Thank you to all the students who have worked so hard and thank you to Healdsburg High School for making all this possible.
Kiwanis thanks you
EDITOR: The Healdsburg Kiwanis Club held its 63rd annual pancake breakfast on Palm Sunday April 14th. We served over 600 guests which included our beloved fire department as well as the Bell’s Ambulance crews. Not only were there blueberry pancakes there were also chocolate chip pancakes. We had juicy sausage, fluffy eggs, fresh pineapple and hot coffee and tea.
It takes a village and we would never be able to carry out this tradition without the generous support of the many organizations here. The money that was raised from our breakfast goes toward scholarships for our Healdsburg High School graduates, support for the Healdsburg Education Foundation, The Boys and Girls Club and the Healdsburg Center for the Arts, to name a few. Our goal is to serve the children of the world, one child at a time, starting with the kids in Healdsburg. All are welcome to come join us either at our events or at our weekly meeting. We meet on Tuesdays at noon at the Villa Chanticleer Annex and/or the fourth Tuesday evening of the month.
Please look for us at the Future Farmers Country Fair over Memorial Day weekend and The Fitch Mountain Foot race in June. For more information, feel free to contact me at 707-272-8849.
President elect, Healdsburg Kiwanis Club
Peterson is no criminal
EDITOR: Regarding Mike Peterson/Davy Crockett: For over 40 years, Mike has been walking around town in the persona of Davy Crockett. Part of his costume has always been an unloaded flintlock rifle of the kind that must be packed with powder. I’m not a lawyer, but I’ve researched it extensively and such pre 1898 antique rifles are exempt from open carry laws when unloaded. I spoke to a California gun rights attorney, who confirmed this.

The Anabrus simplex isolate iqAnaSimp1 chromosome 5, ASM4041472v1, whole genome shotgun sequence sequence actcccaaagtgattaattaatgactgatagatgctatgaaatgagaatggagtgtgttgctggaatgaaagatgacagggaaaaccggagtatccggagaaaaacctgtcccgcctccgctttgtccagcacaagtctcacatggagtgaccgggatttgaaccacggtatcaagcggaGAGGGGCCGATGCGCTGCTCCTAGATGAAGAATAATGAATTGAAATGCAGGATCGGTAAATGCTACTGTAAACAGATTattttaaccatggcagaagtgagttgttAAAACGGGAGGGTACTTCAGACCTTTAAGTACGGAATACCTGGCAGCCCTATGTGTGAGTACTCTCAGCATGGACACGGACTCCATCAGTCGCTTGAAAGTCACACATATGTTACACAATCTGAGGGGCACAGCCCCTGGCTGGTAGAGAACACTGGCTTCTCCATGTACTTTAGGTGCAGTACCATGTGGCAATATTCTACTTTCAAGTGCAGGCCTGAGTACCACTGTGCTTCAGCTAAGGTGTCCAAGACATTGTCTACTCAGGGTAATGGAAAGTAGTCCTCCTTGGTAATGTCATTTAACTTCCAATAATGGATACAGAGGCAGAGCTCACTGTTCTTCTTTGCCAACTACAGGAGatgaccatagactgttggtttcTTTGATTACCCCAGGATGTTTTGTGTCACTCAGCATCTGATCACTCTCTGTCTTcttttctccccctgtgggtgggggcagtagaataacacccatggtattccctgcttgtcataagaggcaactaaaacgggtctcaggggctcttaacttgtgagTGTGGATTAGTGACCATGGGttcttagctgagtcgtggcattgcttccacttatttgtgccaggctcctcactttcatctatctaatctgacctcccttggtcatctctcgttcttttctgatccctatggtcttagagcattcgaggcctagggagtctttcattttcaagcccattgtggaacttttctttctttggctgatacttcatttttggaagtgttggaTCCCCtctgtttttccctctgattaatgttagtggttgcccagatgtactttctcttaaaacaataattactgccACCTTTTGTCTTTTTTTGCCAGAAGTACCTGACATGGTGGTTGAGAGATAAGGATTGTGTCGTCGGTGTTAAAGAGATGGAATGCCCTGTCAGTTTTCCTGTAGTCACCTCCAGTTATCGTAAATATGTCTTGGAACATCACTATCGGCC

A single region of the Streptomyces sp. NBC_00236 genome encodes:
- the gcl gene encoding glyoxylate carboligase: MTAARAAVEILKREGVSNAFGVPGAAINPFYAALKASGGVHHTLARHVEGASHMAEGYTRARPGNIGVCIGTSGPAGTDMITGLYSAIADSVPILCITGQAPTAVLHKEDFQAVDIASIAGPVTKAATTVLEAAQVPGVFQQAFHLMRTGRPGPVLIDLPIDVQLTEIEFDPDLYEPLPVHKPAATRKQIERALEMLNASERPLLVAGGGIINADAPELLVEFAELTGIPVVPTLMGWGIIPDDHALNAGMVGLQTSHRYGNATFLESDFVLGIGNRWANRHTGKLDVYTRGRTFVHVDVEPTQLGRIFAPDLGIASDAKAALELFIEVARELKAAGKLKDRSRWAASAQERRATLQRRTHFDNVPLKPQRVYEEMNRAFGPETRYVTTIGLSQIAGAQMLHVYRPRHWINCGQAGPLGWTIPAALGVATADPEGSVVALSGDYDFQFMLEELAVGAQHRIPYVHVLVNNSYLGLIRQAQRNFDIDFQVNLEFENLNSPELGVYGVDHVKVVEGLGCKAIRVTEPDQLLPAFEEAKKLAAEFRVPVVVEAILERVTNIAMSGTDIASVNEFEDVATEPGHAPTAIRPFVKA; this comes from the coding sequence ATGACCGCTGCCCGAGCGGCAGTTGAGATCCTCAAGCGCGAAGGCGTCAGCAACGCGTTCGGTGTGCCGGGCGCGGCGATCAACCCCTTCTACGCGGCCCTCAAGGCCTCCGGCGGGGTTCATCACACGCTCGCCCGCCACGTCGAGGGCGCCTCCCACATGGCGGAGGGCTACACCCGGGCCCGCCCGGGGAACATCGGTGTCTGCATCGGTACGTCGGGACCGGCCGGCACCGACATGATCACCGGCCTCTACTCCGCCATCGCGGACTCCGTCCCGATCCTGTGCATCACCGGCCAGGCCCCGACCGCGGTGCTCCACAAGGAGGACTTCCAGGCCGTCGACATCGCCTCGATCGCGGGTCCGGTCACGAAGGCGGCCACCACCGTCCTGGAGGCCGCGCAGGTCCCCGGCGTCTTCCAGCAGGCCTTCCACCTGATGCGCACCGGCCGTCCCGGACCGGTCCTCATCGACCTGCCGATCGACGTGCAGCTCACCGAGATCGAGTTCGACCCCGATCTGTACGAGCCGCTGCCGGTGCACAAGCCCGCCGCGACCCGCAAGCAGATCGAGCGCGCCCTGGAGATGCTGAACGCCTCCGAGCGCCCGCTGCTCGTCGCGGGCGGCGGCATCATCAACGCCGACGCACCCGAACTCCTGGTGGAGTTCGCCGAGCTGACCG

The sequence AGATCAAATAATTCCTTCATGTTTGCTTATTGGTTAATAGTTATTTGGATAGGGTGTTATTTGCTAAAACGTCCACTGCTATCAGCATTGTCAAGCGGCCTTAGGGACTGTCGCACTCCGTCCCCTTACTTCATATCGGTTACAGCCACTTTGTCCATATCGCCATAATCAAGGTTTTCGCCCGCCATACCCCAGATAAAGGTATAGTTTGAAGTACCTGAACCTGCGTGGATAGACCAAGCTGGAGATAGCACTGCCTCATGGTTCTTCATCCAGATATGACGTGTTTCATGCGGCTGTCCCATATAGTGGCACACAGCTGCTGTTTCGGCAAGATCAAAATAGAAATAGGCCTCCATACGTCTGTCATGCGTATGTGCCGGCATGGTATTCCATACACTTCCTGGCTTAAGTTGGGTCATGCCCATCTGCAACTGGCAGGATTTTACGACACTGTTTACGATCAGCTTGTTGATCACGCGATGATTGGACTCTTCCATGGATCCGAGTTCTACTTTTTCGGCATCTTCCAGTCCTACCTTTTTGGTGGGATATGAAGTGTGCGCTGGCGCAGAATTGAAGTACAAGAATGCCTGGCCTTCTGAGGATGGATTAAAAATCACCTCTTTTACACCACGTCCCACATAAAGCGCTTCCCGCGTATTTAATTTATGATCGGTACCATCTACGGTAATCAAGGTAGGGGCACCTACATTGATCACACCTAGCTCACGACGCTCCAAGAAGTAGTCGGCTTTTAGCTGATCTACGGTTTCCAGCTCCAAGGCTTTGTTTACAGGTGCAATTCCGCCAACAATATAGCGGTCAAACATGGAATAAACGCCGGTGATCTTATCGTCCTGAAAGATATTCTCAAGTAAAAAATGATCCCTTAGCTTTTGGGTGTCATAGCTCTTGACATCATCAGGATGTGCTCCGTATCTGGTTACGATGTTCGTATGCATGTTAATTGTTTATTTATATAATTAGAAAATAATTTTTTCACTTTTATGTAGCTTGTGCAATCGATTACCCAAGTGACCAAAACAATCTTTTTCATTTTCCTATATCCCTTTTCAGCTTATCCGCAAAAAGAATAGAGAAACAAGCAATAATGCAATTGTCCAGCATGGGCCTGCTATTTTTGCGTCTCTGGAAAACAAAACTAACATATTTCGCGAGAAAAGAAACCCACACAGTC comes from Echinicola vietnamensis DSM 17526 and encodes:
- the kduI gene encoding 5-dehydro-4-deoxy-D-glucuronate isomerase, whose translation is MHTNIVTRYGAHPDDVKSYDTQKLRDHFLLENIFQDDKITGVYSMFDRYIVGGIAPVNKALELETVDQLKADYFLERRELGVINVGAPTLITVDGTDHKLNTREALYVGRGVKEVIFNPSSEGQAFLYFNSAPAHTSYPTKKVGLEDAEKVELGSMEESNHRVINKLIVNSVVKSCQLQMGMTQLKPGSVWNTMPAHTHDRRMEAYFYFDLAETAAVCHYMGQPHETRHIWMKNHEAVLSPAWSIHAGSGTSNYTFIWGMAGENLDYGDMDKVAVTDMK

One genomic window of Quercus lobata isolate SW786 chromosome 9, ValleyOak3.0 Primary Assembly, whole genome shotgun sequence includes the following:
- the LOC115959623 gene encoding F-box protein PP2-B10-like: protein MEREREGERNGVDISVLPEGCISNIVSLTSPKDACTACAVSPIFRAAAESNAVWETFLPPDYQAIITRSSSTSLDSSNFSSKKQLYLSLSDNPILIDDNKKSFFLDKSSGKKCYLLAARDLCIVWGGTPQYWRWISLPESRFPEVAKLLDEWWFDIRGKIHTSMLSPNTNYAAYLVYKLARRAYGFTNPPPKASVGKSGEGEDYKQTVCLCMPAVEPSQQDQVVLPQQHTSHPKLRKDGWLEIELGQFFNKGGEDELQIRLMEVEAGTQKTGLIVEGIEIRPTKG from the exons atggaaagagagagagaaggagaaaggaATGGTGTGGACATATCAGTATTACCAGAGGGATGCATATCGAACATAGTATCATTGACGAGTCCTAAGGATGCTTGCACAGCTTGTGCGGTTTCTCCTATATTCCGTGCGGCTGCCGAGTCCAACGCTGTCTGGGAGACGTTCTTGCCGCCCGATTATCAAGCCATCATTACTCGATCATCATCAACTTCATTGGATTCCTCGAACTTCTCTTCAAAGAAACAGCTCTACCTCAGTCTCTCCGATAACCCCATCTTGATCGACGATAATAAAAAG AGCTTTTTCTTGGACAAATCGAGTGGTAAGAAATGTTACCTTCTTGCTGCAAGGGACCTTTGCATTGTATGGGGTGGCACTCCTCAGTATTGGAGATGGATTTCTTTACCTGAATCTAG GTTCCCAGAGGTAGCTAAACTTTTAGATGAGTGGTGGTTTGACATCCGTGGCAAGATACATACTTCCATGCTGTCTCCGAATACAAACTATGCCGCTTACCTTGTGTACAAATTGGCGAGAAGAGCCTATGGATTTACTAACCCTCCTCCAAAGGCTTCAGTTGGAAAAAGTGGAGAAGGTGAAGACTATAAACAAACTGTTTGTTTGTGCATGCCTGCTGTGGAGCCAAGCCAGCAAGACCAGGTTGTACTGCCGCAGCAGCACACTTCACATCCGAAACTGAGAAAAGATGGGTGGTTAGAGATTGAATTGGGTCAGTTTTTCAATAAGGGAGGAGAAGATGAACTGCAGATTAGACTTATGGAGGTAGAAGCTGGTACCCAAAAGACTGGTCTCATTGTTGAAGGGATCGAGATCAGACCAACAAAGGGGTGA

Mike brought his rifle with him into a city council meeting on affordable housing in February. The rifle rested on the ground at his feet during the entire meeting. He admits that this was a dumb thing to do, but it was a case where he was afraid to leave it outside for fear of theft. Mike got exasperated in the course of the meeting and spoke angrily and out of turn, and Police Chief Kevin Burke escorted him out of the room.
Now he is in danger of going to jail. However you feel about guns, perhaps you agree with me that Mike isn’t a criminal. If you’d like to help him, please write a letter on his behalf to the district attorney and the judge.
Mike’s full name is Michael James Peterson. Case number is SCR-725619-1 His hearing will be held on May 28.
You can write:
Jill Ravitch, District Attorney Sonoma County District Attorney’s Office 600 Administration Drive, Room 212 J Santa Rosa, CA 95403
Hon. Mark Urioste Superior Court of Sonoma County 600 Administration Drive; Santa Rosa, CA 95403